Newly released map shows frequency of small asteroid impacts

Newly released map shows frequency of small asteroid impacts

A map released yesterday by NASA's Near Earth Object (NEO) Observation Program reveals that small asteroids frequently enter and disintegrate in the Earth's atmosphere with random distribution around the globe. Released to the scientific community, the map visualizes data gathered by U.S. government sensors from 1994 to 2013. 

The data indicate that Earth's atmosphere was impacted by small asteroids, resulting in a bolide (or fireball), on 556 separate occasions in a 20-year period. Almost all asteroids of this size disintegrate in the atmosphere and are usually harmless.

The largest impact recorded during this 20-year interval was the Chelyabinsk event (440 000 - 500 000 tons of TNT) recorded over central Russia on February 15, 2013. This small asteroid that exploded in the atmosphere over Russia was about 20 meters in size before it hit the Earth. While that impact focused public attention on the potential hazards of NEO impacts with Earth, space scientists have long known that such events are just a part of Earth's geologic history.

NASA's NEO Observations Program finds, tracks, and characterizes asteroids whose orbits bring them within approximately 50 million kilometers (31 million miles) of Earth's orbit about the Sun.

This diagram maps the data gathered from 1994-2013 on small asteroids impacting Earth's atmosphere to create very bright meteors, technically called "bolides" and commonly referred to as "fireballs".  Sizes of red dots (daytime impacts) and blue dots (nighttime impacts) are proportional to the optical radiated energy of impacts measured in billions of Joules (GJ) of energy, and show the location of impacts from objects about 1 meter (3 feet) to almost 20 meters (60 feet) in size. Image credit: Planetary Science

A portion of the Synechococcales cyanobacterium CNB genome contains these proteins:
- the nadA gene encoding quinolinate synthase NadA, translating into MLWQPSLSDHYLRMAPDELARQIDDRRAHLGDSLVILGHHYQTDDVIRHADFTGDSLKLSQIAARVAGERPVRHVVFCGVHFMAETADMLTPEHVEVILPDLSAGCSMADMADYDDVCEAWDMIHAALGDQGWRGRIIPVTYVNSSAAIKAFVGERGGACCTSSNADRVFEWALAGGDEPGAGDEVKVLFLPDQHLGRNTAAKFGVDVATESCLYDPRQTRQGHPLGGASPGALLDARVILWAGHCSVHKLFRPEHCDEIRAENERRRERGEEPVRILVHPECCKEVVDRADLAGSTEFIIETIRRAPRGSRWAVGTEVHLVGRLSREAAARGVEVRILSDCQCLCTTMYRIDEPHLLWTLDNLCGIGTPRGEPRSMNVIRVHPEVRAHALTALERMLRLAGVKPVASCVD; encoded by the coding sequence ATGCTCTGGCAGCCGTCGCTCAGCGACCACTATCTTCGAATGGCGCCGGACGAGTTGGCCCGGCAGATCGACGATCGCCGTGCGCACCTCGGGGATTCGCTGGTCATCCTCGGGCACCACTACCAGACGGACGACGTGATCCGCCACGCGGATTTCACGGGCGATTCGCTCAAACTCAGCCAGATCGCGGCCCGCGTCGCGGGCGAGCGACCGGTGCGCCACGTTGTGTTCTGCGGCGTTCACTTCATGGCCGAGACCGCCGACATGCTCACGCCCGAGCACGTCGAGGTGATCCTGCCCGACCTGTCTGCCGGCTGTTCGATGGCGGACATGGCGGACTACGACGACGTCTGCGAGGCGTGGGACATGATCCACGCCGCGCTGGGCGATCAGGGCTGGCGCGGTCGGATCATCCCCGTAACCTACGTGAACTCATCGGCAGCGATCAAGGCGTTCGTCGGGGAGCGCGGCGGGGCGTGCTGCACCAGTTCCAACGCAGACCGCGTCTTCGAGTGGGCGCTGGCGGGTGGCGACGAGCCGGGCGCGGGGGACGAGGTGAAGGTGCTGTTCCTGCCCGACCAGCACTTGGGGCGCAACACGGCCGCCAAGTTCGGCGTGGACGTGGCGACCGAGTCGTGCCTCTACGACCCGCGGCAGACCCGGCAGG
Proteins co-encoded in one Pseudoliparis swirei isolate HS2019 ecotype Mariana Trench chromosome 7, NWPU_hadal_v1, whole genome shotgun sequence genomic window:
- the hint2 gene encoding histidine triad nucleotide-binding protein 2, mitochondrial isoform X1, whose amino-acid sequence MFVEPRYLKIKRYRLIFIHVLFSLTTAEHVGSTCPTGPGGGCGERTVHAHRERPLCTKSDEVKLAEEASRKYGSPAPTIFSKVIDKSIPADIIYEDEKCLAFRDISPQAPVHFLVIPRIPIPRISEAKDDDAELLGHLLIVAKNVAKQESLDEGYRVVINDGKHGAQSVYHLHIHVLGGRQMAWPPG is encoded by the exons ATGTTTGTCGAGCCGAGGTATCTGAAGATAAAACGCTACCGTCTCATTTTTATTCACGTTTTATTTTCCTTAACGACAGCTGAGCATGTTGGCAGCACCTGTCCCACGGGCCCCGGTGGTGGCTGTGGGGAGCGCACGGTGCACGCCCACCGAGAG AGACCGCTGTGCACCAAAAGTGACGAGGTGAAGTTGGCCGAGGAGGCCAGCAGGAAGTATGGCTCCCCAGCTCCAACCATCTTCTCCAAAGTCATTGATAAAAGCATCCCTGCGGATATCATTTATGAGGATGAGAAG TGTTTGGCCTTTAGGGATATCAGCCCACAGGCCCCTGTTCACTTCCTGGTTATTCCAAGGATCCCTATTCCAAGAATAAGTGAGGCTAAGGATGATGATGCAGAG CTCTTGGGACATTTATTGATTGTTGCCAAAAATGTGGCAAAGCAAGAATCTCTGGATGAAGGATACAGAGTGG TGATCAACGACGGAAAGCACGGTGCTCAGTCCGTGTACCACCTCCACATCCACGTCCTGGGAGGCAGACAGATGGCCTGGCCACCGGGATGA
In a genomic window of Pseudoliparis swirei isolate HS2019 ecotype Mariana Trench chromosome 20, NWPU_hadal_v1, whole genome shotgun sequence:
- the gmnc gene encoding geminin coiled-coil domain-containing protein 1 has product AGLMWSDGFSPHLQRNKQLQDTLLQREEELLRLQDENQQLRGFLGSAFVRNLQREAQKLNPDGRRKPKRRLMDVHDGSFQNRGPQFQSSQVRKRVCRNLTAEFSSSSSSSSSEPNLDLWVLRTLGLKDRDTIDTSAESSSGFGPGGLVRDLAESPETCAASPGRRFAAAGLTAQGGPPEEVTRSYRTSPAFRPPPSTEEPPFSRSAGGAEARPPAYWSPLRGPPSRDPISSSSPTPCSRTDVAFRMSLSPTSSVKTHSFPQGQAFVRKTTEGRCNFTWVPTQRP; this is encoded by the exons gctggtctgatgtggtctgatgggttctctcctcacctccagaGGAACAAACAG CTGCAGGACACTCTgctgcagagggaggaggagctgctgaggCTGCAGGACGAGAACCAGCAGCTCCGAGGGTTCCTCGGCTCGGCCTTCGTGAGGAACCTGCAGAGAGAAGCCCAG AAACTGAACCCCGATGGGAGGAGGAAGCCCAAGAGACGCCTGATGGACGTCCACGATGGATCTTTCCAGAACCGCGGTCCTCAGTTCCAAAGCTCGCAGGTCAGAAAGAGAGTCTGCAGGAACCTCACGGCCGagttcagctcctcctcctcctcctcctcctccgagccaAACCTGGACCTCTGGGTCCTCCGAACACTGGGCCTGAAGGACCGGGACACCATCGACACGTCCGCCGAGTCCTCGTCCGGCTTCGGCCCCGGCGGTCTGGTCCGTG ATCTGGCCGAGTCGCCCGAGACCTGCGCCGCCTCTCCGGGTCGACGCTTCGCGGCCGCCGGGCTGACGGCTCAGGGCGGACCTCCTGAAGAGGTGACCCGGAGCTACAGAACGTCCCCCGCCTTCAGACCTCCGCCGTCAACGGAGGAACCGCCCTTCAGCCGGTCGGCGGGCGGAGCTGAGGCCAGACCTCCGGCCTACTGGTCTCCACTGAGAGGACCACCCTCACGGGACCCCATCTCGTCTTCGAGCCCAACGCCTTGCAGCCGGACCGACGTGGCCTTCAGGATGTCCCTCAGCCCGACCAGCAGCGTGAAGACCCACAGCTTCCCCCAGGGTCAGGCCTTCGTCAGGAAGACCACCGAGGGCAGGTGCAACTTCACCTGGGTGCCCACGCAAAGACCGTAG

"We now know that Earth's atmosphere does a great job of protecting Earth from small asteroids," said NASA NEO Observations Program Executive Lindley Johnson. The new data will be extrapolated to estimate more precisely the frequency of impacts by asteroids large enough to cause ground damage. "How big is the population of larger asteroids we really need to worry about? We need to better understand that," Johnson said.

While the new data emphasize that small asteroid impacts with Earth are not unusual, the risk of future impacts is not to be taken lightly. "The aim is to find potentially hazardous asteroids before they find us," said Donald Yeomans, manager of NASA's NEO Program Office at the Jet Propulsion Laboratory (JPL).

The NEO Observations Program already has identified more than 96 percent of the estimated population of nearly one thousand one-kilometer or larger sized asteroids, JPL said.

The Program's current objective is to identify 90 percent or more of the far more numerous NEOs larger than 140-meters in diameter. It is estimated they may be as much as 25 times more numerous than 1 kilometer asteroids.